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     Pauline Photo                  WELCOME

 Welcome to the Cley Hill Churches, a benefice of 2 parishes made up of 6 churches situated  close to the ancient Hill Fort of Cley Hill and the town of Warminster in West Wiltshire . On our  journey of faith we are learning together what it means to serve our communities and to live out God’s call for us to ‘love the Lord your God with all your heart, with all your soul, with all your mind and all your strength and to love your neighbour as yourself. ‘ It’s an exciting, challenging journey and we would love you to come and see what it’s all about. Whoever you are, and for whatever reason you are reading these words, may God bless you, surround you with his love, and bring you peace.

Revd Pauline Reid  Rector and Rural Dean  


The churches of the Cley Hill Benefice take their responsibilities surrounding the safeguarding of children, young people, and adults who may be at risk very seriously, and works in partnership with the Diocese of Salisbury to ensure that we work in accordance with best practice at all times.

Our Parish Safeguarding Policies can be downloaded here

If you have any Safeguarding questions or concerns you can contact our Parish Safeguarding Officer, Revd Pauline Reid on 01985 841290 or click here to email.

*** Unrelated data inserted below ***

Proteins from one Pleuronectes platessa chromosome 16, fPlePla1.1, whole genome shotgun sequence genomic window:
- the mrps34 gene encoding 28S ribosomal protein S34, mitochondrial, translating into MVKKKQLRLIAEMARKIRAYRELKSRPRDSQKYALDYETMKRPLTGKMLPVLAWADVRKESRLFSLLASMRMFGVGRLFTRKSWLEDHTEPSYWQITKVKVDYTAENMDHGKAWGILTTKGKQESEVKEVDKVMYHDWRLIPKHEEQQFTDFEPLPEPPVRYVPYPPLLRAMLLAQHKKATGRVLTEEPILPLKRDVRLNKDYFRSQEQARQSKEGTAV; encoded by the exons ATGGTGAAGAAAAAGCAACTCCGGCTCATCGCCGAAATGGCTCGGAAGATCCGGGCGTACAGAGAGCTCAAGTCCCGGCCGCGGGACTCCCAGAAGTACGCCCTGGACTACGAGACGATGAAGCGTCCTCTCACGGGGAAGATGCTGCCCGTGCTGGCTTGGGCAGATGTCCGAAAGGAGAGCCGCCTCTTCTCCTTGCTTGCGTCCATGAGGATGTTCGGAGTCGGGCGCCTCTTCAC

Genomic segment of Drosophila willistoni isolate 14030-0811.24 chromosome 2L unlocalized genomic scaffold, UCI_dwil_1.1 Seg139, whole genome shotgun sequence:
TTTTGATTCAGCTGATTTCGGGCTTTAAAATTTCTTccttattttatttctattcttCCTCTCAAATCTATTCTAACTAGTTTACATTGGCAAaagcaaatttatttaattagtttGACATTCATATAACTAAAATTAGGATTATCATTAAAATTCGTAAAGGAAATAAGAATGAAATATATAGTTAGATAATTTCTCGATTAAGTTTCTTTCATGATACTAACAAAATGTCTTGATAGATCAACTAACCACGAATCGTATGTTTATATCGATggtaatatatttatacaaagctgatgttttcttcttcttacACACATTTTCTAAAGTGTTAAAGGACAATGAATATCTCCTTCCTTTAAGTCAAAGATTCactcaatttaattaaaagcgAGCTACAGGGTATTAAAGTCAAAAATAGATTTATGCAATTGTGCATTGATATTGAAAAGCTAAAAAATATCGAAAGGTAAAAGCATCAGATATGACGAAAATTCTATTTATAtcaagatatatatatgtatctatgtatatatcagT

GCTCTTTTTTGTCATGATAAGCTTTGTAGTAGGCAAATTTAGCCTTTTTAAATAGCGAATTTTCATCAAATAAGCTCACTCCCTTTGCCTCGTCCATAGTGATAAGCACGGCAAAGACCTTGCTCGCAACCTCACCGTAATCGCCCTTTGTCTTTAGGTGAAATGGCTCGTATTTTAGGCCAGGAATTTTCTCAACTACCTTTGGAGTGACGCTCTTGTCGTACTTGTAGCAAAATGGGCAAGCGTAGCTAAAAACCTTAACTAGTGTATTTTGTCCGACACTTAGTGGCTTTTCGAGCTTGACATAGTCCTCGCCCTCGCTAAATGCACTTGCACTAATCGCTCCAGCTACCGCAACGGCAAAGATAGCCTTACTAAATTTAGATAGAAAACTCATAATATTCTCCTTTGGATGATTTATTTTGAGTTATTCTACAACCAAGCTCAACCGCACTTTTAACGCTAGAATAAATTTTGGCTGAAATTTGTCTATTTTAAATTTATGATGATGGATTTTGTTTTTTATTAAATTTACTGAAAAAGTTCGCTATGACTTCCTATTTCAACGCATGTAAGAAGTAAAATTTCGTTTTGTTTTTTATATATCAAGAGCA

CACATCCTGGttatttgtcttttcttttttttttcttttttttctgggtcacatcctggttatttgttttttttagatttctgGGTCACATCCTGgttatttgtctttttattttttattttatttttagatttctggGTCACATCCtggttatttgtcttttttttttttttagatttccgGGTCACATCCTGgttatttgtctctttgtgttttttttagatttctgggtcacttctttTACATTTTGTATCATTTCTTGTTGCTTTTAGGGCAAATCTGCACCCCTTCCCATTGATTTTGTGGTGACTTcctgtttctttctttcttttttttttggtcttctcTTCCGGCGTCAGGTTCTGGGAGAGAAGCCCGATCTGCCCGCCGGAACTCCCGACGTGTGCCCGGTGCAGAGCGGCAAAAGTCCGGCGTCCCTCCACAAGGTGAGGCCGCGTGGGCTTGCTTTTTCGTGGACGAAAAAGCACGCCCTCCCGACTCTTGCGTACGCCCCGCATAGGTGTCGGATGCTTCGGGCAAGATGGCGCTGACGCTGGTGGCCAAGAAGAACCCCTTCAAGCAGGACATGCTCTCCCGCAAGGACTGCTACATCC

Alternatively you can contact the Diocesan Safeguarding Adviser, on 07500 664800 or email.


FUTURE SERVICES Details of our future services are shown below. If you would like extra details of these services or dates of meetings and special events, please go to either the service details page or the calendar page.



Pauline's February Newsletter
 
Dear Friends,

I don’t know about your garden but mine is a quagmire, particularly the chicken run. We’ve got 7 chickens and they have a really big area of the garden to live in but the grass doesn’t stand a chance against the torrential and persistent rain we are experiencing this winter. Mud rules in the chicken run, and it takes a good deal of effort to actually stay upright when collecting the eggs. But the chickens don’t seem to mind and still come charging up to the fence when we appear in the garden hopeful that there will be a treat or two on offer.

Despite the rain there are signs of better things in the natural world; defying the miserable winter weather bulbs can be seen thrusting through the cold wet soil and those magical white jewels we call snowdrops have miraculously appeared; they are such a sign of hope are they not.

In the life of the church later this month we start our journey towards the hope of Easter day with Ash Wednesday on February 26th. The will be a Eucharist with ashing at 10.30am at Longbridge Deverill, and Chapmanslade . There is something very profound and moving about receiving the sign of the cross on one’s forehead in ash, a reminder of our frail human nature and our mortality. Traditionally Lent is a time of reflection and commitment to prayer in preparation for Easter. Prayer doesn’t have to be in church, it doesn’t have to involve words at all...

Click here to read more